Neuroradiology Board Review – Brain Tumors – Case 12
Neuroradiology brain tumor board review. This lecture is geared towards the ABR core exam for residents, but it would be useful for review for the ABR certifying exam or certificate of added qualification (CAQ) exam for neuroradiology.
More description and the answer (spoiler!) are seen below the video.
In this case, you first see a CT with a hyperdense mass anterior to the frontal horn of the left lateral ventricle. On MRI, you see a somewhat nodular appearing mass with a rim of hypointensity on T2. Centrally, there are areas of T1 and T2 hyperintensity. On postcontrast, there is minimal if any enhancement, best seen on the 3D postcontrast images.
The diagnosis is: cavernous malformation
Cavernous malformations are benign collections of disorganized blood vessels. They have previous names, including cavernoma and cavernous hemangioma, but these have fallen out of favor because these lesions do not have a proliferative component.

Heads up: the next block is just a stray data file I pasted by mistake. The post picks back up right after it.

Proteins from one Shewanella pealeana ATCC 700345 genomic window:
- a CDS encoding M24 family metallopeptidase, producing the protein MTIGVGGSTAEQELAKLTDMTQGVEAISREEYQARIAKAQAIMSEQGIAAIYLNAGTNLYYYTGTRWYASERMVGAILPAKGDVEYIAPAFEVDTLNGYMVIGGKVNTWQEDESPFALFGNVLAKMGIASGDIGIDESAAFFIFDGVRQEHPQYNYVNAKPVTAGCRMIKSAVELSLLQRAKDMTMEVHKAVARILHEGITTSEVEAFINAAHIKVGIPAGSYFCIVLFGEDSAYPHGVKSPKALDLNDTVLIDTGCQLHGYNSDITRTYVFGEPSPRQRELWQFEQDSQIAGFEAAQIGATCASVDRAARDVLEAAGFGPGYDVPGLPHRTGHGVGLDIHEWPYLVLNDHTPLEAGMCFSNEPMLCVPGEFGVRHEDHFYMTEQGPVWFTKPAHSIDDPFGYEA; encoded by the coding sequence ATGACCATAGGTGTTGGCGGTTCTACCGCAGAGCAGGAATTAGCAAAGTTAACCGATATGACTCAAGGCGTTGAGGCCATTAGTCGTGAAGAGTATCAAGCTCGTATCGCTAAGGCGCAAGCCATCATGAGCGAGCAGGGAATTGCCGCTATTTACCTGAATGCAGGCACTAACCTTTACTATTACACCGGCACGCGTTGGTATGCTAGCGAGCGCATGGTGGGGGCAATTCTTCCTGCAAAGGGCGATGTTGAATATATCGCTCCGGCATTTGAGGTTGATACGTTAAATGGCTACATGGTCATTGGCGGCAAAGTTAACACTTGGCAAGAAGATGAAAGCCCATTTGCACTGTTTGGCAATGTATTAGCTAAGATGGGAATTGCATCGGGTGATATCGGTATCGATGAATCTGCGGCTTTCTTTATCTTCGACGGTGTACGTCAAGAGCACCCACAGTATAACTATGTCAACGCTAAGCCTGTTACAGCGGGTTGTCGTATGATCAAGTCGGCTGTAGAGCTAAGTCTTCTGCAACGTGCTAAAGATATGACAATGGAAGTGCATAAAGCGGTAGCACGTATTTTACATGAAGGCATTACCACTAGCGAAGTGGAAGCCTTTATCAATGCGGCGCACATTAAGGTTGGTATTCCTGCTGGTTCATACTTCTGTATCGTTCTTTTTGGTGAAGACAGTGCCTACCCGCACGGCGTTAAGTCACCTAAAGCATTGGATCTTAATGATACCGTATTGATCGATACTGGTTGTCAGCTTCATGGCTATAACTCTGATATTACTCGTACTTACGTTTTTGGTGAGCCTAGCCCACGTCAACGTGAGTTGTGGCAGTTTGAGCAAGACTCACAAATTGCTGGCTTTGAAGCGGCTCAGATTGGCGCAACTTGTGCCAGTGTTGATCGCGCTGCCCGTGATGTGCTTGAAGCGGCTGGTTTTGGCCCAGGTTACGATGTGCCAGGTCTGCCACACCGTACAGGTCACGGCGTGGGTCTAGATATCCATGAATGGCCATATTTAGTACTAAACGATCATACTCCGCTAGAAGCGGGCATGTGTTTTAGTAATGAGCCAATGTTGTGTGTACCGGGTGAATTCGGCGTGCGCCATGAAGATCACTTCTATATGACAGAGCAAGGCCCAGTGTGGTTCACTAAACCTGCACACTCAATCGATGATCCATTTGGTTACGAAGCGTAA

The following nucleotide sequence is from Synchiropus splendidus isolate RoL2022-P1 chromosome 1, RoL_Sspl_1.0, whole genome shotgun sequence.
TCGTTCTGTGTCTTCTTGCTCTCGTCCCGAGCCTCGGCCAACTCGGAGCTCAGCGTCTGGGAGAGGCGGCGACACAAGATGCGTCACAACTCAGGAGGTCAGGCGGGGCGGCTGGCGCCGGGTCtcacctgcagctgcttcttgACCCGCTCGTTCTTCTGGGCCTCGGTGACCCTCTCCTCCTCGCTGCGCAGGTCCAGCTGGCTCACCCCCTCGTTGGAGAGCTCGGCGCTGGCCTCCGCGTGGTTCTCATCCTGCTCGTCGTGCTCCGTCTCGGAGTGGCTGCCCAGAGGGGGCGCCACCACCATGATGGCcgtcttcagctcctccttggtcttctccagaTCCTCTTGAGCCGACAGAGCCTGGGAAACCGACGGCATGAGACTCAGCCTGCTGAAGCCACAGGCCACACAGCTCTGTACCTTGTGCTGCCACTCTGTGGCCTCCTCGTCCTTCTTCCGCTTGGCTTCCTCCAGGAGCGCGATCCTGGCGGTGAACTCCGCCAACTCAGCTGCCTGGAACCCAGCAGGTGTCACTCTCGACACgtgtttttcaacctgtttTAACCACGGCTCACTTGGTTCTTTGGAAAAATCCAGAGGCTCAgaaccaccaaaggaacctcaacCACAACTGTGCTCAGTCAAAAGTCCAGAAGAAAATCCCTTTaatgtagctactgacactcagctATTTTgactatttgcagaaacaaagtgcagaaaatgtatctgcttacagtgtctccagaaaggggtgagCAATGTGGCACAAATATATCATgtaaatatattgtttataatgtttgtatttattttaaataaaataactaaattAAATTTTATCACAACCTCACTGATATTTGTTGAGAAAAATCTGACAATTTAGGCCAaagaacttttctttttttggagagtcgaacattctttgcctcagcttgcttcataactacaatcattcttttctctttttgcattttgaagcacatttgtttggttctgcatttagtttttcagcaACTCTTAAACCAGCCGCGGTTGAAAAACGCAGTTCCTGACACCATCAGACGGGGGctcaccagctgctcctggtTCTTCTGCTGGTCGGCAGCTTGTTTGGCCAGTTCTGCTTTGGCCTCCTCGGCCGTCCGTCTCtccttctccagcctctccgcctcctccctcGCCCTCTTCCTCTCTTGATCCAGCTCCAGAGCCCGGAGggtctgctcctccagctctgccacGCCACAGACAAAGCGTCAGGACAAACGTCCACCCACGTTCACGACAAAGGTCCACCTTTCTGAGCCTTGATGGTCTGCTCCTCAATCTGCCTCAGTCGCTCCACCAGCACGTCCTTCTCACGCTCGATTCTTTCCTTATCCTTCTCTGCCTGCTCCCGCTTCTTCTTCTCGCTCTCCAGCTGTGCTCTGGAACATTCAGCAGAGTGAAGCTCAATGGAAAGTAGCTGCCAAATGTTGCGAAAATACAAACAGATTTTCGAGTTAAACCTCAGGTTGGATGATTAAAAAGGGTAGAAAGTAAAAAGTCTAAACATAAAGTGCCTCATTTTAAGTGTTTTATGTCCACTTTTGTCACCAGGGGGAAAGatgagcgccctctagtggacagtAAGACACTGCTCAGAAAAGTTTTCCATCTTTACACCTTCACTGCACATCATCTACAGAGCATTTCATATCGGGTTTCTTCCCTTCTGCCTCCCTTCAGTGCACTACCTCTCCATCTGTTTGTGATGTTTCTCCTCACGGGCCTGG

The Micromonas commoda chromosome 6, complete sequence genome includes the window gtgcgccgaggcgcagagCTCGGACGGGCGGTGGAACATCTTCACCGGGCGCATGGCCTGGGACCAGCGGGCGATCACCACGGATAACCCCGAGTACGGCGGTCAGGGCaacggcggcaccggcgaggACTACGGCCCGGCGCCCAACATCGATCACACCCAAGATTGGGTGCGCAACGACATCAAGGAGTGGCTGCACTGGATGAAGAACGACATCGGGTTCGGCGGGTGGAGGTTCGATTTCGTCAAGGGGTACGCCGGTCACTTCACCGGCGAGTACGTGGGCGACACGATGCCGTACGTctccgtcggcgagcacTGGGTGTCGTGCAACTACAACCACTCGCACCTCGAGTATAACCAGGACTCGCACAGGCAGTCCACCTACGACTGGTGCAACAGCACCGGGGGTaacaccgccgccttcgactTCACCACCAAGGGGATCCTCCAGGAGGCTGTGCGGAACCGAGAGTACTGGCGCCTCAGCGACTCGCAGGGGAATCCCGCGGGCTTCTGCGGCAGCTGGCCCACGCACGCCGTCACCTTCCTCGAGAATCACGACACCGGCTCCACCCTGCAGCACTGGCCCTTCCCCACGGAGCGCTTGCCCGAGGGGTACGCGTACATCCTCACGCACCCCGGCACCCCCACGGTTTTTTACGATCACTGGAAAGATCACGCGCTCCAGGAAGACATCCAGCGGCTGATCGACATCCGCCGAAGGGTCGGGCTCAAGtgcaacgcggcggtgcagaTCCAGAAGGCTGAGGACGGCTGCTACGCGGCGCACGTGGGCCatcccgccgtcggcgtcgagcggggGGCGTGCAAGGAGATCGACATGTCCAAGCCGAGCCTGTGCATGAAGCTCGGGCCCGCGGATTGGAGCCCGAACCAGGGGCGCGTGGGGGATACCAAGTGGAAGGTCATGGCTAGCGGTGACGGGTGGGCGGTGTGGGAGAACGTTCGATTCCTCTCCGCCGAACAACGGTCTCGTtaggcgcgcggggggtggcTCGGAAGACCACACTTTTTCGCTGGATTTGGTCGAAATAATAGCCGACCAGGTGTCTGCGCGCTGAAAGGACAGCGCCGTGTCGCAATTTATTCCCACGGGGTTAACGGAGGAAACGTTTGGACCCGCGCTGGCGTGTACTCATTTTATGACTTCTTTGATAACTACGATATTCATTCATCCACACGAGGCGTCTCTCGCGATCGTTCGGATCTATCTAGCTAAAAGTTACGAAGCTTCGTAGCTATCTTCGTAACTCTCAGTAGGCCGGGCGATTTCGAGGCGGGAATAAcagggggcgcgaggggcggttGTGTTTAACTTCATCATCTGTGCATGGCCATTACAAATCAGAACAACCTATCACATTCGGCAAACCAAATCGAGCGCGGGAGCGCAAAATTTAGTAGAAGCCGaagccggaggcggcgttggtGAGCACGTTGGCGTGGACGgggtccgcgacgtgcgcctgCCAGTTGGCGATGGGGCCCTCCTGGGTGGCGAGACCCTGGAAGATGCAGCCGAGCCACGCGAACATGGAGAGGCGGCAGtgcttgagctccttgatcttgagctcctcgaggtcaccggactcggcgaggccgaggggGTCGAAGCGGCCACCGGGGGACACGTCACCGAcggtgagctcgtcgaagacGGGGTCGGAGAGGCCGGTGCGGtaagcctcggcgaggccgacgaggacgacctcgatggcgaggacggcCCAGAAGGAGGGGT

On imaging, these are characterized as “popcorn” like masses with a rim of hemosiderin. They usually have areas of T1 and T2 hyperintensity centrally. Classically they are described as non-enhancing, but in my experience it is relatively common (maybe 25-30% of the time), probably because of the increase in thin-slice 3D imaging. Cavernous malformations can be isolated (about 2/3 of cases) or familial (the remaining 1/3). Familial cavernous malformation are associated with mutations in the KRIT or CCM genes. There is a relatively low annual risk of hemorrhage from these lesions (about 0.25-0.75% per year for single lesions or 1% per year per lesion for familial cavernous malformations).
Cavernous malformations can mimic hemorrhage, particularly if the history is trauma. CT sometimes has calcification, which can be a nice clue. Otherwise, the lack of symptoms and lack of edema can help you. Sometimes, you may need an MRI or a delayed CT follow-up (24-48 hours later) to show that it is stable and prove it is not a hemorrhage.
Often cavernous malformations have an associated developmental venous anomaly adjacent to them. This is a venous structure which has a tree-like branching pattern and otherwise resembles a normal vein. These can sometimes be large and confuse people into thinking it is an arteriovenous malformation, but there is no shunting.